SHOTS FIRED: Just five days before the nation was shocked by Derrick Bird’s rampage through West Cumbria, gun shots rang out in Stocksfield after a 34-year-old man was found with a gun shot wound to his left shoulder on Friday night.

RECORD YEAR: Northumberland County Show attracted a record crowd, despite hundreds of visitors getting trapped at railway stations as Northern Rail struggled to cater for the masses of passengers.

FLOWER POWER: The Tulip family from Haydon Bridge were outraged after they were told that the Wellington in Riding Mill’s offer of a free meal on Bank Holiday Monday for anyone with a floral name only extended to one per table after they were presented with bills for three of their meal.

UNHOLY BATTLE: Battle lines were drawn over an unholy row between Hexham Town Council and the Abbey, after Mayor Terry Robson laid claim to a car park vital to the Abbey’s plans to develop a multi-million pound visitor centre.

POOR POLES: Parts of Fourstones were left without power for over seven hours on a Sunday, when three electricity poles were damaged and an electrical conductor left trailing on the road.


DECISION DELAY: The Department of the Environment was accuse of dragging its heels over making a decision on the application for a new Safeway supermarket at Bridge End in Hexham. A decision had been expected in March.

CONTROVERSIAL CLAIM: The company at the centre of the sensational claim that Haltwhistle is the centre of Britain came under attack, with critics claiming they were only using the idea to line their own pockets.

PLANS ATTACKED: Claims that a proposed discount supermarket on the Thompson’s Garage site in Prudhoe would bring trade back into the town were fiercely contested by councillors and traders.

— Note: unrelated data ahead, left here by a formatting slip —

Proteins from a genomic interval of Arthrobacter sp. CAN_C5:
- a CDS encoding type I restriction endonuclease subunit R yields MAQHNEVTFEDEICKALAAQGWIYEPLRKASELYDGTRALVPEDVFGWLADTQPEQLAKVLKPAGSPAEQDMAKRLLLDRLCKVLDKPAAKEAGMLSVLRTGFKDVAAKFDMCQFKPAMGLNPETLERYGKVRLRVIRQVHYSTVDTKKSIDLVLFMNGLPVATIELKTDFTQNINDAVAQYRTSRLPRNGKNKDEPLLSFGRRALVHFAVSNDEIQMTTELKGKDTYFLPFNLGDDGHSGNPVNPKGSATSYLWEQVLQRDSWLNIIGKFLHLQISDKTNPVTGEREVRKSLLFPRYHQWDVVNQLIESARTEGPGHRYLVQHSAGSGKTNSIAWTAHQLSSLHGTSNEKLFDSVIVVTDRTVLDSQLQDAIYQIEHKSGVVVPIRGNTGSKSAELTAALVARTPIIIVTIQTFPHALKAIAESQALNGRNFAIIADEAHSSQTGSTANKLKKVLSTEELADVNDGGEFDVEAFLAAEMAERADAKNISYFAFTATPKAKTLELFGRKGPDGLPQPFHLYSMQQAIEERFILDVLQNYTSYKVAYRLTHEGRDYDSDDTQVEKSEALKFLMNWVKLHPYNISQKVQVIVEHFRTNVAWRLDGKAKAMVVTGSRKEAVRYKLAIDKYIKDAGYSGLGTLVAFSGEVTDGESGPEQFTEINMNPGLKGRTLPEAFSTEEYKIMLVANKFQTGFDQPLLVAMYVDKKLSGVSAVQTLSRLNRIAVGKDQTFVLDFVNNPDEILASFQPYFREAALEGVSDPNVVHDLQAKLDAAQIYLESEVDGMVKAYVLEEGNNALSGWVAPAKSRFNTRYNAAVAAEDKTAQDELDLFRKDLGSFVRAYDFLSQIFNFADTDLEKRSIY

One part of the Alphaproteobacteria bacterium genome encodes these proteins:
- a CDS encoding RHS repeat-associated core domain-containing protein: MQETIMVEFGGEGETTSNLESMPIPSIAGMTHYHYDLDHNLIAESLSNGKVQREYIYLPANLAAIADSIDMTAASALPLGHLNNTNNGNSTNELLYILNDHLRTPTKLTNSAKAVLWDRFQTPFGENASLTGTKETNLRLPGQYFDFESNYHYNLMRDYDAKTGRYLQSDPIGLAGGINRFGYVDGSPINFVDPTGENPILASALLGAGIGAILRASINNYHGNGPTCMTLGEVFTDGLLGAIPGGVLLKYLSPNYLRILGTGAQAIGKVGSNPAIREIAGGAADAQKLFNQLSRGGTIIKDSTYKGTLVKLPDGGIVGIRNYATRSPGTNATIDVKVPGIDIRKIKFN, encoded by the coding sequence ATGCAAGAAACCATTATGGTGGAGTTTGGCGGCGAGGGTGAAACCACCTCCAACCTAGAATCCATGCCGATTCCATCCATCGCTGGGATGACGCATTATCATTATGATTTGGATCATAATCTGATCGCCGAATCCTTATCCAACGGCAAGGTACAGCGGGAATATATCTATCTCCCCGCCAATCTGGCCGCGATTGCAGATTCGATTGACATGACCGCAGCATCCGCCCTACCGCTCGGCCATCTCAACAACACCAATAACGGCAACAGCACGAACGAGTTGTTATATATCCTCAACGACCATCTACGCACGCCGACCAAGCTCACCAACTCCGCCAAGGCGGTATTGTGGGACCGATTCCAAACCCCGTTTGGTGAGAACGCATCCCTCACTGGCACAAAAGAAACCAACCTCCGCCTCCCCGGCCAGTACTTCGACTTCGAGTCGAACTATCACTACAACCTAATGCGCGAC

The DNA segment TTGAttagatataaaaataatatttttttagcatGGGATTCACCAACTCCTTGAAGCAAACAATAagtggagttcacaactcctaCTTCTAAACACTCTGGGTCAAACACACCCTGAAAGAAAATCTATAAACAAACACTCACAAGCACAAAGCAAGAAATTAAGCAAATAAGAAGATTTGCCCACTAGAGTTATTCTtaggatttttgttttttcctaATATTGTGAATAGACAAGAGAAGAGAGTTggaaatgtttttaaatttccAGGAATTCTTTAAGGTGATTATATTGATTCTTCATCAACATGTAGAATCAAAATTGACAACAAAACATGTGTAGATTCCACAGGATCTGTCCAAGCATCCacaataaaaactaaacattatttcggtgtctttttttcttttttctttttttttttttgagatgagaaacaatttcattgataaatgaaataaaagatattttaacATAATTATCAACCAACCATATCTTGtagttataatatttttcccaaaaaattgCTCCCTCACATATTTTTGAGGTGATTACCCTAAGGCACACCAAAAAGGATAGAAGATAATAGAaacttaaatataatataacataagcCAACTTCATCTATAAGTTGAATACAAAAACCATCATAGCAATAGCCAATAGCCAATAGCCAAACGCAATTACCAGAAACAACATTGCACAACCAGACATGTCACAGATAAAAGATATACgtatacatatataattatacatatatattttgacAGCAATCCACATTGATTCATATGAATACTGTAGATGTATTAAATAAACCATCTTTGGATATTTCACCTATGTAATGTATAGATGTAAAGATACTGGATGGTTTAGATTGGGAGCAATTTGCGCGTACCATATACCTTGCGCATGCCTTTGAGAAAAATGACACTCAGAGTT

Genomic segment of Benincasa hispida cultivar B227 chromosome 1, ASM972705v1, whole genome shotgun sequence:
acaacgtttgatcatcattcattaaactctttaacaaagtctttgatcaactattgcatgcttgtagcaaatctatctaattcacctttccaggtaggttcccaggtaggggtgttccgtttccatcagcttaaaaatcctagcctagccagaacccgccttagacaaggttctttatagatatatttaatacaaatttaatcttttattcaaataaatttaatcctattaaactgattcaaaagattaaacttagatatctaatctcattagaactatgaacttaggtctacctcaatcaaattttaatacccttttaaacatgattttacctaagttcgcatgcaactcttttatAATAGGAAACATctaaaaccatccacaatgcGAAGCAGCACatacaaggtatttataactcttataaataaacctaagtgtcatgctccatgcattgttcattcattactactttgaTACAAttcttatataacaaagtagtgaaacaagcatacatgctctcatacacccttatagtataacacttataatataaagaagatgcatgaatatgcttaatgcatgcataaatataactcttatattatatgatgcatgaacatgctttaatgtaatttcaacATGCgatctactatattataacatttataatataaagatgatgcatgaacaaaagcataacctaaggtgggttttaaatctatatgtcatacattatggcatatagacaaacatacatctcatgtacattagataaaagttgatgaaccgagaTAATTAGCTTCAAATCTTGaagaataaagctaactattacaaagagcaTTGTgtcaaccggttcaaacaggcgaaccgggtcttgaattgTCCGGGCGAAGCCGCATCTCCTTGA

GOOD GOLF: Within weeks of opening, the new Matfen Hall Golf Club had already established itself as a firm favourite with discerning golfers.

DUAL PURPOSE: The second courtroom at Tynedale Magistrates Court in Hexham was given a multi-purpose image to cater for the different number of cases that were heard in the room, with greys and pinks and a sumptuous curtain sweeping in front of the magistrate’s bench.


MAP MISTAKE: Hexham Rural Council heard that a new Ordnance Survey map of the area depicting disused railway tracks as footpaths had caused ramblers much confusion. It was agreed that the council write to the cartographers asking them to rectify this mistake in future editions.


FREED PRESENTS: Hexham Inner Wheel Club and a Haydon Bridge committee presented gifts of money and cigarettes to local men who had returned home after being held as prisoners of war.

BUNNIES BONANZA: A rabbit show, held at Corbridge, attracted 423 entries. Another rabbit show, held in Hexham two days earlier, drew 85 entries and raised £100 for the Red Cross Prisoners of War Fund.


MEMORIALS UNVEILED: Two war memorials; a tablet and a stone cross; were unveiled at Simonburn.

CHEAP TALK: A fell monger from Hexham was fined 30 shillings for using obscene language.


THUNDER STRUCK: Eight cows, worth £60 in total, died after being struck by lightning during a thunderstorm at Blanchland.

METHODIST FUNDRAISER: A two-day bazaar held by Haydon Bridge’s Primitive Methodists raised £86 for chapel funds.


WEDDING CRASHED: A young woman, named Margaret Hams, was charged with stealing a quantity of clothes and household linens. It soon transpired that she was apprehended that morning at a party to celebrate her wedding, which had taken place the same day.

DRUNK CHARACTER: Jane Black, a “well-known character” in Hexham was charged with being drunk in the town. Due to it being her sixth offence, she was sent to Morpeth Prison for three months.

SELE SPORTS: Hexham Cricket Club held their annual sports on the “Seal” in the presence of a large number of spectators. The Courant reported that “the hillside was lined with sightseers principally belonging to the gentler and fairer portion of creation, the sterner sex being assembled in greatest force on the level ground.”

WHIT MONDAY: Whit Monday was closely observed in Hexham as a general holiday, with the shops closed the whole day. The weather was reportedly “of the most lovely description” to the point the heat was “little short of being oppressive.”